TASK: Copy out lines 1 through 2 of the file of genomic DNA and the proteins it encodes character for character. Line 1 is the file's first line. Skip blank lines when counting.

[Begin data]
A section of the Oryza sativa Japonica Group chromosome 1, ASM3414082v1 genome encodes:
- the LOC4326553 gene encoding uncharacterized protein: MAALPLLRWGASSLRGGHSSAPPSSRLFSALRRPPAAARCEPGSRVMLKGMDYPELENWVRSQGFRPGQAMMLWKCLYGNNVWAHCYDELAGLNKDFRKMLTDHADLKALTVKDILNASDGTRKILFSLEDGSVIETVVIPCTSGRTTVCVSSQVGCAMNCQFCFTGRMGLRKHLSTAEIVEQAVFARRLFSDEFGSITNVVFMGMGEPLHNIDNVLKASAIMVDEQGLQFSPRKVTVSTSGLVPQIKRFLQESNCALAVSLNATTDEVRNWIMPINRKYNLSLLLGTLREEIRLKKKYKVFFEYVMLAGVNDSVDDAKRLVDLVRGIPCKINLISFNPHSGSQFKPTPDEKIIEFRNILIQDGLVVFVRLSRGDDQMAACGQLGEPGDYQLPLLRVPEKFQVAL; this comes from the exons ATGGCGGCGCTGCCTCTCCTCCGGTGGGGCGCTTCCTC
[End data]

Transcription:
A section of the Oryza sativa Japonica Group chromosome 1, ASM3414082v1 genome encodes:
- the LOC4326553 gene encoding uncharacterized protein: MAALPLLRWGASSLRGGHSSAPPSSRLFSALRRPPAAARCEPGSRVMLKGMDYPELENWVRSQGFRPGQAMMLWKCLYGNNVWAHCYDELAGLNKDFRKMLTDHADLKALTVKDILNASDGTRKILFSLEDGSVIETVVIPCTSGRTTVCVSSQVGCAMNCQFCFTGRMGLRKHLSTAEIVEQAVFARRLFSDEFGSITNVVFMGMGEPLHNIDNVLKASAIMVDEQGLQFSPRKVTVSTSGLVPQIKRFLQESNCALAVSLNATTDEVRNWIMPINRKYNLSLLLGTLREEIRLKKKYKVFFEYVMLAGVNDSVDDAKRLVDLVRGIPCKINLISFNPHSGSQFKPTPDEKIIEFRNILIQDGLVVFVRLSRGDDQMAACGQLGEPGDYQLPLLRVPEKFQVAL; this comes from the exons ATGGCGGCGCTGCCTCTCCTCCGGTGGGGCGCTTCCTC